"A faulty gene has been identified that increases the risk of ovarian cancer more than threefold," The Independent reports. The genetic mutation, found in the BRIP1 gene, adds to the known genetic warning signs for ovarian cancer…
"A faulty gene has been identified that increases the risk of ovarian cancer more than threefold," The Independent reports. The genetic mutation, found in the BRIP1 gene, adds to the known genetic warning signs for ovarian cancer.
Exactly what causes ovarian cancer is not known, but around 10% of ovarian cancers are thought to be the result of a faulty gene. However, previous research has shown defects in the BRCA1 and BRCA2 genes increase the risk of both ovarian and breast cancer.
In this study, the researchers looked at whether defects in genes associated with the repair of BRCA1 or BRCA2 DNA also increase the risk of ovarian cancer. The researchers used data from women with and without cancer to test for defects in a few different genes.
Based on the resulting data, they estimated the risk of ovarian cancer for women with the BRIP1 mutation was 3.4 times greater than that of the UK general population.
To put that figure in a wider context, 58 out of every 1,000 women with the BRIP1 gene mutation would be expected to develop the condition.
These findings are of interest, and provide a route for further research in the area to understand more about the possible causes of ovarian cancer – and hopefully lead to better prevention and treatment strategies.
Where did the story come from?
The study was carried out by researchers from a number of institutions, including the University of Southern California and the University of Cambridge.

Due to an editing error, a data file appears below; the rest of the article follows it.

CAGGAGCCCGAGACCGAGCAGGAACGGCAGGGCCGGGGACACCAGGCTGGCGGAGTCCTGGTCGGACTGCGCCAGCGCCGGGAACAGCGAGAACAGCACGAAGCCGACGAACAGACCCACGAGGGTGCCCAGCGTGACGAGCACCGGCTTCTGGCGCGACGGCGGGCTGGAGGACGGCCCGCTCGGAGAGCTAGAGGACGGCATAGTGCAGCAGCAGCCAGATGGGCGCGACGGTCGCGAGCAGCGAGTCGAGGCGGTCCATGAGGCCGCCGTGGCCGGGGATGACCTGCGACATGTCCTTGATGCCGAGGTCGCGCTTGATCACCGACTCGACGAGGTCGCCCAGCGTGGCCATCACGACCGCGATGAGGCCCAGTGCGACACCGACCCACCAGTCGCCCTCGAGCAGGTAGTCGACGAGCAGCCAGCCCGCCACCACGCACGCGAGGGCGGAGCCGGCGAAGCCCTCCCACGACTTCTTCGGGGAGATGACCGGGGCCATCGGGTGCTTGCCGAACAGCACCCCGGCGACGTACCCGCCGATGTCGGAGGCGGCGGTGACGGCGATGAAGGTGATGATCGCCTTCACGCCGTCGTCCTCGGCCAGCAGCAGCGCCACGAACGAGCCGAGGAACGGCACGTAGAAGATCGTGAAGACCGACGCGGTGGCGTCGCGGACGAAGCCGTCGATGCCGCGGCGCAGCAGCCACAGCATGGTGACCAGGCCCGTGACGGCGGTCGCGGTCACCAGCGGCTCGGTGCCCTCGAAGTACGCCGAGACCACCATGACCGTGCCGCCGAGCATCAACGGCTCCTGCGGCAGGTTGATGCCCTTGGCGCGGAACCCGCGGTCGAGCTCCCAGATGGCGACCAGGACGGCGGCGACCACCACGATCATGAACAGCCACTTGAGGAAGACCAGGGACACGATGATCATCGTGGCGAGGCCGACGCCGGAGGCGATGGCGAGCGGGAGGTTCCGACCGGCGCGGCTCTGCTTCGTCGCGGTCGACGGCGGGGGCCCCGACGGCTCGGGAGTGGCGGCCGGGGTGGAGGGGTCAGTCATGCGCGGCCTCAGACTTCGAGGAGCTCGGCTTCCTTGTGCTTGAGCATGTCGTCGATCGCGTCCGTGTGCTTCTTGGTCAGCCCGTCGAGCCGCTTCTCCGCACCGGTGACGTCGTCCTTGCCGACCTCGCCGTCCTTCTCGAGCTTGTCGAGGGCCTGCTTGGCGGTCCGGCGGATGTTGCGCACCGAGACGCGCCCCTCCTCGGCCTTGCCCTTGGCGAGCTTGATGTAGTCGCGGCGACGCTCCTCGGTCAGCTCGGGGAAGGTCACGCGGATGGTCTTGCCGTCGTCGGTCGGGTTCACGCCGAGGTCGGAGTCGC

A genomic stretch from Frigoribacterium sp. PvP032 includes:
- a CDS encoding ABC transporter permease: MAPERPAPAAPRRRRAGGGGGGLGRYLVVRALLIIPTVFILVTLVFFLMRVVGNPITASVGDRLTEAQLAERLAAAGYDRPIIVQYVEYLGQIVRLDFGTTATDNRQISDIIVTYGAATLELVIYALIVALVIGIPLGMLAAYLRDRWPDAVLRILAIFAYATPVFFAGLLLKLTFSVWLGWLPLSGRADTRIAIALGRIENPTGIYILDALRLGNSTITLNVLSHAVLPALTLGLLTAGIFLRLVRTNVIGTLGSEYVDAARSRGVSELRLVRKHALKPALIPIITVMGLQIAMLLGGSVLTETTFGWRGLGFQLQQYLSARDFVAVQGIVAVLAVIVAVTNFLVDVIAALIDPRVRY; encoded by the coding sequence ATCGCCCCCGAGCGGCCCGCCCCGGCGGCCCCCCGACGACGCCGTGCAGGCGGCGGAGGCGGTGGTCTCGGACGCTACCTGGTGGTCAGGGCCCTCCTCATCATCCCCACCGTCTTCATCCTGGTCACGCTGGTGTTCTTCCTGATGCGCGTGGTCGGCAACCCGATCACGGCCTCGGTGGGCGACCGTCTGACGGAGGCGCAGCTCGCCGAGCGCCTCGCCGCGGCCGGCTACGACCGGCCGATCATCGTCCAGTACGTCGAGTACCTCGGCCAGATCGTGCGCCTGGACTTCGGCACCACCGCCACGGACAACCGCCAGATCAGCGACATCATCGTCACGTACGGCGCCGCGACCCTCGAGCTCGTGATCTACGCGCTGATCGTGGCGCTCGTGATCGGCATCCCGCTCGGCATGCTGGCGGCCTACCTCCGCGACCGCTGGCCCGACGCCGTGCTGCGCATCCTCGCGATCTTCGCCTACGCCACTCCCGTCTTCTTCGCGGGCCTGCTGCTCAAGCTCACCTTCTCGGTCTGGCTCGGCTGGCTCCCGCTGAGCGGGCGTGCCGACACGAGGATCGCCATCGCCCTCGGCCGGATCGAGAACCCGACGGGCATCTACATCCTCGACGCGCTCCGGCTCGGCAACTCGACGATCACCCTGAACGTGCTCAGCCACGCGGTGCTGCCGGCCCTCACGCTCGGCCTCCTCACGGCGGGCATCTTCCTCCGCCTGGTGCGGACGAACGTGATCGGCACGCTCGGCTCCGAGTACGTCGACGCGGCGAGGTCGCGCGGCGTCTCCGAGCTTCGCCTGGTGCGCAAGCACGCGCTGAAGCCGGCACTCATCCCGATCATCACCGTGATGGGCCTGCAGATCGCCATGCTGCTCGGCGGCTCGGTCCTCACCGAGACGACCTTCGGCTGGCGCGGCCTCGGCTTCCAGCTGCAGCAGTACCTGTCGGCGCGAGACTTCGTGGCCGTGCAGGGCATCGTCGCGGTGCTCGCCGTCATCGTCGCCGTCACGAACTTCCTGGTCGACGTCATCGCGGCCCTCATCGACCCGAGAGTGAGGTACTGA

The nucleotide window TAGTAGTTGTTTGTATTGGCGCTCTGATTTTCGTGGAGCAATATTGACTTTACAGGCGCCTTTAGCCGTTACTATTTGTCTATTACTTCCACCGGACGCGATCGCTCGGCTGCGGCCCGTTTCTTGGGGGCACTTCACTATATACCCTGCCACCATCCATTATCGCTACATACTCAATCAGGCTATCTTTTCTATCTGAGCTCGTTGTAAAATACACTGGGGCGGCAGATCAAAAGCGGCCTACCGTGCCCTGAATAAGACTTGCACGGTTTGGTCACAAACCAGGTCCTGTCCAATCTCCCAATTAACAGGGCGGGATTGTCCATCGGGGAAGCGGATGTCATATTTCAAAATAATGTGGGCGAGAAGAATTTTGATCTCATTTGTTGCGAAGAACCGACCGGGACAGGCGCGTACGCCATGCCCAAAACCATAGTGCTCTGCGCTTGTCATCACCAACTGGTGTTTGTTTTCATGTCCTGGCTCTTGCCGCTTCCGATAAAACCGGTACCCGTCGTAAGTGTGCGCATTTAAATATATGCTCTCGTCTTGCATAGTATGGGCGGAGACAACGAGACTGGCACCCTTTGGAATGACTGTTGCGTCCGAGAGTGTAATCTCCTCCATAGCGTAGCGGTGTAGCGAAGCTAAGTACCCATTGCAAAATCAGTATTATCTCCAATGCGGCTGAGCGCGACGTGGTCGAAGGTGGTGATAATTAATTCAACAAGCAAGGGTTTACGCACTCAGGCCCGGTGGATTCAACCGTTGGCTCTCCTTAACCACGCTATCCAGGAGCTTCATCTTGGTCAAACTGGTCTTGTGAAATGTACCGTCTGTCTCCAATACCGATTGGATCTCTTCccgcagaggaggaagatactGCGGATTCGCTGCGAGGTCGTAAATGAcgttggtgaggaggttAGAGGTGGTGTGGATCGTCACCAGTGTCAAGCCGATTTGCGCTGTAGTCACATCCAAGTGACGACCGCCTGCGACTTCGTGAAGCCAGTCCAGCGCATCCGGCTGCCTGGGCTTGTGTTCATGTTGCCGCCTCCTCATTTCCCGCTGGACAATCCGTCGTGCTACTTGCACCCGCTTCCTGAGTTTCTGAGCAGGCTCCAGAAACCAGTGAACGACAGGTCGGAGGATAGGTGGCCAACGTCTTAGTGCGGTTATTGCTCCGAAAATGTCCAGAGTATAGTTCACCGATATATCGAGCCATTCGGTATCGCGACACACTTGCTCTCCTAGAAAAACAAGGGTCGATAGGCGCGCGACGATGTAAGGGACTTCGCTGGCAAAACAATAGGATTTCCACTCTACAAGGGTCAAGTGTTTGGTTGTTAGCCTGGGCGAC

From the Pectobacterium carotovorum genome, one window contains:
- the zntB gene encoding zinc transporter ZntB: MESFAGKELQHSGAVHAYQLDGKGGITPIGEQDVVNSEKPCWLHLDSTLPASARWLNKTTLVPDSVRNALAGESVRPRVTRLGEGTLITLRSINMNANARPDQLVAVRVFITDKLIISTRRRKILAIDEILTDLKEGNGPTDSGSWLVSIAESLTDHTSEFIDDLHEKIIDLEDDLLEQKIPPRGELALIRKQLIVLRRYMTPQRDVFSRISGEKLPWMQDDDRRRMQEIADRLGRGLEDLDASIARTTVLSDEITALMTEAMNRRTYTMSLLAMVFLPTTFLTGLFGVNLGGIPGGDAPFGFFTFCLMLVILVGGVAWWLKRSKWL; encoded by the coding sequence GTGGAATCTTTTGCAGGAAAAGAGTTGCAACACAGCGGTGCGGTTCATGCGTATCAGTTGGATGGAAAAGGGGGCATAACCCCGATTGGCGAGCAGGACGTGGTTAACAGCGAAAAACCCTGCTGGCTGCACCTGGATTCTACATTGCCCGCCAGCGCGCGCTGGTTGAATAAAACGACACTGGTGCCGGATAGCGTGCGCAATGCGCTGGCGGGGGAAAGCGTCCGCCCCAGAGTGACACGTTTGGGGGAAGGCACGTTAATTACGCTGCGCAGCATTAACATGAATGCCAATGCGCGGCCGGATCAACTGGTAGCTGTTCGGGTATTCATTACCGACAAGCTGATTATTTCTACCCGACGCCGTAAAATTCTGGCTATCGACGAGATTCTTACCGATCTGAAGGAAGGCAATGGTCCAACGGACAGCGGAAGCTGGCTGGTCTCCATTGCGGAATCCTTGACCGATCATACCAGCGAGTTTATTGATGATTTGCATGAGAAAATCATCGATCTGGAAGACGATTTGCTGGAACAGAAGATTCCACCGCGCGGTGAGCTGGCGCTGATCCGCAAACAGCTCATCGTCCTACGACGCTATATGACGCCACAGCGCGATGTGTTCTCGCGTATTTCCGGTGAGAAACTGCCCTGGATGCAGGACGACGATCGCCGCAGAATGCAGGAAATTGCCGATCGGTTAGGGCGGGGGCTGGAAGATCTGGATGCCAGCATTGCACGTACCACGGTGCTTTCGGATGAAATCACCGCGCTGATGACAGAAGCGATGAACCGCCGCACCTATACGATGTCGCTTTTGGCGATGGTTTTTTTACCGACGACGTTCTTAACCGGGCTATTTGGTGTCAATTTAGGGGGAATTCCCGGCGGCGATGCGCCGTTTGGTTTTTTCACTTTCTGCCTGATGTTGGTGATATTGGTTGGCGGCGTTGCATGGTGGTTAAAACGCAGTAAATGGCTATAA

Funding was provided by Cancer Councils across Australia, Cancer Research UK, the Eve Appeal (The Oak Foundation), the Fred C. and Katherine B. Andersen Foundation, the US National Institutes for Health, the National Health & Medical Research Council of Australia, Cancer Australia, Roswell Park Cancer Institute Alliance Foundation, the UK Department of Health, the UK National Institute for Health Research, and the US Army Medical Research and Materiel Command.
It was published in the peer-reviewed Journal of the National Cancer Institute.
The study was actually made public in 2015. It seems the charity Cancer Research UK has successfully tried to make the findings headline news, as the study received very little publicity when it was first released.
The UK media has largely reported on the study accurately, with quotes from the study authors explaining the potential importance of these findings.
The Independent usefully puts the increased risk associated with the BRIP1 gene mutation into a wider context that most people can understand.
Simply reporting that the mutation "increases the risk of ovarian cancer threefold" means little to people if they don't know what the overall baseline risk is.
However, The Daily Telegraph overstated the findings by stating that, "Screening could prevent one in five ovarian cancer deaths".
The researchers clearly stated larger studies are required to confirm the results before this gene is used to inform clinical decision making.
What kind of research was this?
This modelling study aimed to assess whether a mutation shortening BARD1, BRIP1, NBN and PALB2 genes are associated with an increased risk of ovarian cancer in populations of European origin. It is thought such mutations could stop cells repairing their DNA, leading to cancer.
Defects in the genes BRAC1 and BRAC2 are already known to increase the risk of cancer. It's thought the mutations studied here may prevent these two genes repairing DNA, though this theory is in the early stages of research.
What did the research involve?